My kids hate writing. No, check that. My kids hate being told what to write about. They love writing when they decide when, how much, and on what topic. For example, they have created magazines, complete with ads, interviews, jokes, and puzzles. (you can buy a color copy for a buck or so).
Hannah even has a blog: Hannah's Brain: a jumbled mess of creativity (and other awesome stuff).
The final school assignment (by their beautiful and hard-working teacher) for Hannah and Elijah was to write a research paper. Simple enough, we thought.
It. Took. Forever. And ever. I think one of them is still working on it.
Anyway, you can imagine their level of distress when I made them write a three-page letter to each other. Why? I'm glad you asked . . . .
We had just gotten back from vacation, and they were struggling to adjust back to normal life. Struggle is an understatement, since they used name-calling, angry tones, and even hitting.
They're no angels, but I was caught off-guard. After all, since they are home-schooled, they're always with each other. I wouldn't have thought that they'd be suddenly at each others' throats. But maybe they had too much of each other for a week.
Or maybe they're selfish sinners, just like they're parents, and we need to continually train them in obedience to the Lord.
I came home from work, and Joanna filled me in. I know that they love each other, but they just need to remember and consider that love. So, I told them to write each other a letter, confessing what they did, explaining why it was wrong, describing what they should have done and will do next time, and also saying good things about the other person (I really wanted to end it on a positive note).
When I told them all that, and explained that it had to be three pages long, you thought I slapped them across the face (no, wait; that's what they did to each other). Tears rolled down.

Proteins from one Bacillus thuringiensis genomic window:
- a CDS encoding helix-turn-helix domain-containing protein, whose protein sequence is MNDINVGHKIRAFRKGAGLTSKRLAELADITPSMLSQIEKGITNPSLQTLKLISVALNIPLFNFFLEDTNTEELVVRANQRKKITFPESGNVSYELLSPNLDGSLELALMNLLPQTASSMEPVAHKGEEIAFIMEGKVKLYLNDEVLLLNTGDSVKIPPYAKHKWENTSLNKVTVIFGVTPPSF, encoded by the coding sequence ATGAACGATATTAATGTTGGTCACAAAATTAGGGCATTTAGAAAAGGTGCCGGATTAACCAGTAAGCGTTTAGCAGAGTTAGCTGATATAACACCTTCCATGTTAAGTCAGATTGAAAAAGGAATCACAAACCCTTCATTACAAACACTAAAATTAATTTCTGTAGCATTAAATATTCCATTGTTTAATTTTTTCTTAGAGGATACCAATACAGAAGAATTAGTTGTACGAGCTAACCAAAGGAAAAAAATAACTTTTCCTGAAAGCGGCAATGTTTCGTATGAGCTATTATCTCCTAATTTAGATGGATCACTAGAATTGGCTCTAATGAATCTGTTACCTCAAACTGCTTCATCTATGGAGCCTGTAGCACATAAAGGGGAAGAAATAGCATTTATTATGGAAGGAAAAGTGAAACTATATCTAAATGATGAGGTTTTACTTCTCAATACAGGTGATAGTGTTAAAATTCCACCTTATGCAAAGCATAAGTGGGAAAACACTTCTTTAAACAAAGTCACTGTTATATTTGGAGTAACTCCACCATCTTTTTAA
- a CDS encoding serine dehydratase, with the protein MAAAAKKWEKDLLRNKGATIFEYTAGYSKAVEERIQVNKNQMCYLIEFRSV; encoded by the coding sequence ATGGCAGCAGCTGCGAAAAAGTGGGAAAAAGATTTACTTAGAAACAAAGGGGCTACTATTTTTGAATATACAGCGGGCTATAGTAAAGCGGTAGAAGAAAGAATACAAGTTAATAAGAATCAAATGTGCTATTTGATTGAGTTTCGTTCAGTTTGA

I got them! "You see," I explained, "You feel bad because of your consequence. You should feel that bad -- or worse -- for hitting and treating your brother/sister unkindly!" How long this assignment took was up to them, but they would have no playing until it was done.
What a great way to start the summer, right?
They both went right to work after a little more guidance from us (after all, even though they sinned, they need to know we're still on their side). Joanna suggested they find Bible verses that apply, and include that in their letters.
How did it turn out? Once again, I'm glad you asked.
It. Was. Great.
The kids finished and handed each other their letters. And they let us read them. Our eyes teared up reading them. Here are some excerpts:
"I'm sorry for hitting you hard. It is wrong because you should never hit anybody. I was feeling angry and just could not control myself."
"In Proverbs 19:11 it says, 'Sensible people control their temper, they earn respect by overlooking wrong.' Next time I will be a sensible person and ignore what you said."
"I really enjoy when you play with me. You are very funny and tell good jokes. You are creative and are very good at crafts."
"I love to do all kinds of things with you. You are funny, silly, and smart, all made into one person. You are fun to play legos [sic] with."
"I sometimes think everyone is against me. I will try not to do that any more, because I know you will always, deep down, love me. . . . And remember this: I will always love you."
"If I had to pick an animal to describe you, I would pick a dog. You are energetic and loyal."
"You love God and I love you for this."
"We spend a lot of time together. Do you know why? Because we have true love for one another."
OK, besides one of them calling the other a "dog," isn't that just touching? And they've been so much better together since them. (Then again, I'm out of town for a few days, so it may be going all to pieces while I'm gone.)
So, the next time your kids are at each other, maybe they need a love letter to remind them of the gift of siblings.
- 4 Effective Consequences for Disciplining a Young Child
- Cruel and Unusual Punishment in Parenting
- Losing Privileges Can Hit You Like a Ton of Bricks
- Engaging and Disciplining Middle School Boys